Hamas and Israel reach 'tentative deal' on new truce and hostage swap

Under the proposed deal, Hamas will release at least 50 hostages and Israel will free 300 Palestinians

Sources said a 'tentative agreement' to pause fighting in Gaza for hostage and detainee swaps was clinched in a meeting on Wednesday in Egypt. AP
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Hamas and Israel have reached a tentative deal on a new truce in Gaza and a prisoner and hostage swap, sources with direct knowledge of the negotiations told The National on Saturday.

They said the arrangement would be similar to one that lasted a week before it collapsed on December 1, when Israel resumed its relentless bombardment of Gaza and shifted its ground offensive to the south of the coastal enclave.

The Egyptian sources said the new deal was reached after a series of meetings between negotiators from Israel, Qatar, Egypt, the US and, indirectly, Hamas in Doha, Ramallah and Cairo.

The tentative agreement, they added, was clinched in a meeting on Wednesday in Egypt in which Hamas leader Yahya Sinwar – Israel's most wanted man – was personally involved, albeit remotely and indirectly.

Israeli Prime Minister Benjamin Netanyahu appeared to confirm on Saturday that new Qatar-mediated negotiations were under way to recover hostages held by Hamas.

If finalised, the new deal will provide for the release from Israeli prisons of 300 Palestinians, including Marwan Barghouti, a senior official of the mainstream Palestinian Fatah faction, according to the sources, who spoke on condition of anonymity because of the sensitivity of the subject.

Mr Barghouti, who is serving a life sentence, is popular among Palestinians of all political stripes and his name has sometimes been floated as a possible replacement for Palestinian President Mahmoud Abbas, who is 88.

Hamas, for its part, will release at least 50 of the estimated 137 hostages it is still holding. Among those to be freed will be six active members of the Israeli military, said the sources.

Like the last deal, also negotiated by the US, Egypt and Qatar, the release of the hostages and prisoners will be staggered and its continuation will depend on both sides sticking to the terms of the deal.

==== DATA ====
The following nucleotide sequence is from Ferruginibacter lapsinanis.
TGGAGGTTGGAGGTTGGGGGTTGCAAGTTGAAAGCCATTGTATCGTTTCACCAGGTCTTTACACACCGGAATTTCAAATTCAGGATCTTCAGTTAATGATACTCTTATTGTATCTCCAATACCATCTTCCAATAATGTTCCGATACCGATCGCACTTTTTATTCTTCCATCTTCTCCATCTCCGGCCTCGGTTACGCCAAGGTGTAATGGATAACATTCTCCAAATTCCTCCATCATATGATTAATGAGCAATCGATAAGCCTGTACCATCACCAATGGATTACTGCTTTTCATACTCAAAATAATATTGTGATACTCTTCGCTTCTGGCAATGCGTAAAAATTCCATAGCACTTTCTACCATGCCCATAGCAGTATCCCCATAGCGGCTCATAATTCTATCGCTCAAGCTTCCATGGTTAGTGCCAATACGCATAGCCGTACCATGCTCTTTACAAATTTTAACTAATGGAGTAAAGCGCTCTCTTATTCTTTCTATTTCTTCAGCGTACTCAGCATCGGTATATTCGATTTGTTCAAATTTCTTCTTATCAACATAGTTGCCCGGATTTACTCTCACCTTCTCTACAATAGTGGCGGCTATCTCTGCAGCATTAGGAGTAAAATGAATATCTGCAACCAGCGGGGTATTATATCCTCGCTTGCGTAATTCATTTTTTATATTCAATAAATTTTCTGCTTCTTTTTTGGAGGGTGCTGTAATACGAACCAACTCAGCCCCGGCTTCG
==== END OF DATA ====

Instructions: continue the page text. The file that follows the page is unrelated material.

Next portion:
There was no official word immediately available from any of the parties involved in the negotiations that a tentative deal has been reached. The negotiations, like previous rounds, are held behind closed doors.

The sources said the Gaza negotiations will move next week to Europe, possibly to the Norwegian capital Oslo, where the deal would be announced and deliberations will begin on what to do with Gaza after the end of hostilities, or what has become known as “day after” scenarios.

They said some delegates were already in Oslo, but they have no details.

The sources did not give a precise date for the announcement of the new deal, saying only it would be made mid to late next week.

News of a new deal emerged after the head of Israel's Mossad spy agency met Qatar's prime minister in Europe late on Friday, according to Reuters.

The meeting between David Barnea and Prime Minister Mohammed bin Abdulrahman Al Thani was apparently the first between senior officials from Israel and Qatar since the collapse of the last truce.

In another sign of a possible breakthrough, Israeli media said Prime Minister Benjamin Netanyahu would convene his security cabinet and deliver a televised statement later on Saturday evening.

The Gaza war, the fifth between Hamas and Israel since 2008, began on October 7 when fighters from Hamas and other Gaza-based militant groups went on a rampage in southern Israel, killing 1,200 people and taking about 240 hostages back to Gaza.

Israel responded with a bombardment of the enclave, killing more than 18,700 people, mostly women and children, displacing 1.9 million of the territory's 2.3 million residents and laying waste large swathes of built-up areas, particularly in Gaza city.

The fighting has created a massive humanitarian crisis in Gaza, where food, clean drinking water and health care are in acutely short supply.

On Saturday, Israeli forces bombarded targets across Gaza, including a crowded YMCA building, with dozens of Palestinians reported killed or wounded, despite a renewed US call to scale down the campaign and focus on Hamas leaders.

Israeli officials publicly emphasised that they would continue the war until they eradicate Hamas. Washington appeared to acknowledge disagreement, with National Security Advisor Jake Sullivan saying the timing was under “intensive discussion” between the two close allies.

Updated: December 17, 2023, 11:29 AM